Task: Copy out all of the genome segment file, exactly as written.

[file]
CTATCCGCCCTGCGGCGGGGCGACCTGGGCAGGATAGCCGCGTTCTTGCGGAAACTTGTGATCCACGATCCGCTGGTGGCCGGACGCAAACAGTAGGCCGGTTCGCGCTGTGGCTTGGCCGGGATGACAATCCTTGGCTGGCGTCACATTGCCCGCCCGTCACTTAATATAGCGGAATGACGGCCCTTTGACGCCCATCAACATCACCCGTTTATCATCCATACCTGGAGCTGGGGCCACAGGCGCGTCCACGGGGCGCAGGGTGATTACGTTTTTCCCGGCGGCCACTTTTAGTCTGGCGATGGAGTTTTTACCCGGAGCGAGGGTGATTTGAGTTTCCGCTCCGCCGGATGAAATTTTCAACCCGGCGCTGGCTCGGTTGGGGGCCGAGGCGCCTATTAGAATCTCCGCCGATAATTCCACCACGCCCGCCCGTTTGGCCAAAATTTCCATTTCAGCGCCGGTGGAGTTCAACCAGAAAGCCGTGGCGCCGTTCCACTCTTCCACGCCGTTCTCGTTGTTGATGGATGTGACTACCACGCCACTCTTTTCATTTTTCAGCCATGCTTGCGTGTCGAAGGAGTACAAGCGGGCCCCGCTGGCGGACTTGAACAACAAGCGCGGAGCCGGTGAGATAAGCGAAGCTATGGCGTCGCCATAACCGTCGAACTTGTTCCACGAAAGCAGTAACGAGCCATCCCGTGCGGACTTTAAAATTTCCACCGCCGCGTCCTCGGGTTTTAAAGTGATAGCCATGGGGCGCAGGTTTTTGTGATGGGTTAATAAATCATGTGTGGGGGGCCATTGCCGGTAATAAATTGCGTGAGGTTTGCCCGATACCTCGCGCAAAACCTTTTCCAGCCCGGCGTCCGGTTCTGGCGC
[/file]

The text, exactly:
CTATCCGCCCTGCGGCGGGGCGACCTGGGCAGGATAGCCGCGTTCTTGCGGAAACTTGTGATCCACGATCCGCTGGTGGCCGGACGCAAACAGTAGGCCGGTTCGCGCTGTGGCTTGGCCGGGATGACAATCCTTGGCTGGCGTCACATTGCCCGCCCGTCACTTAATATAGCGGAATGACGGCCCTTTGACGCCCATCAACATCACCCGTTTATCATCCATACCTGGAGCTGGGGCCACAGGCGCGTCCACGGGGCGCAGGGTGATTACGTTTTTCCCGGCGGCCACTTTTAGTCTGGCGATGGAGTTTTTACCCGGAGCGAGGGTGATTTGAGTTTCCGCTCCGCCGGATGAAATTTTCAACCCGGCGCTGGCTCGGTTGGGGGCCGAGGCGCCTATTAGAATCTCCGCCGATAATTCCACCACGCCCGCCCGTTTGGCCAAAATTTCCATTTCAGCGCCGGTGGAGTTCAACCAGAAAGCCGTGGCGCCGTTCCACTCTTCCACGCCGTTCTCGTTGTTGATGGATGTGACTACCACGCCACTCTTTTCATTTTTCAGCCATGCTTGCGTGTCGAAGGAGTACAAGCGGGCCCCGCTGGCGGACTTGAACAACAAGCGCGGAGCCGGTGAGATAAGCGAAGCTATGGCGTCGCCATAACCGTCGAACTTGTTCCACGAAAGCAGTAACGAGCCATCCCGTGCGGACTTTAAAATTTCCACCGCCGCGTCCTCGGGTTTTAAAGTGATAGCCATGGGGCGCAGGTTTTTGTGATGGGTTAATAAATCATGTGTGGGGGGCCATTGCCGGTAATAAATTGCGTGAGGTTTGCCCGATACCTCGCGCAAAACCTTTTCCAGCCCGGCGTCCGGTTCTGGCGC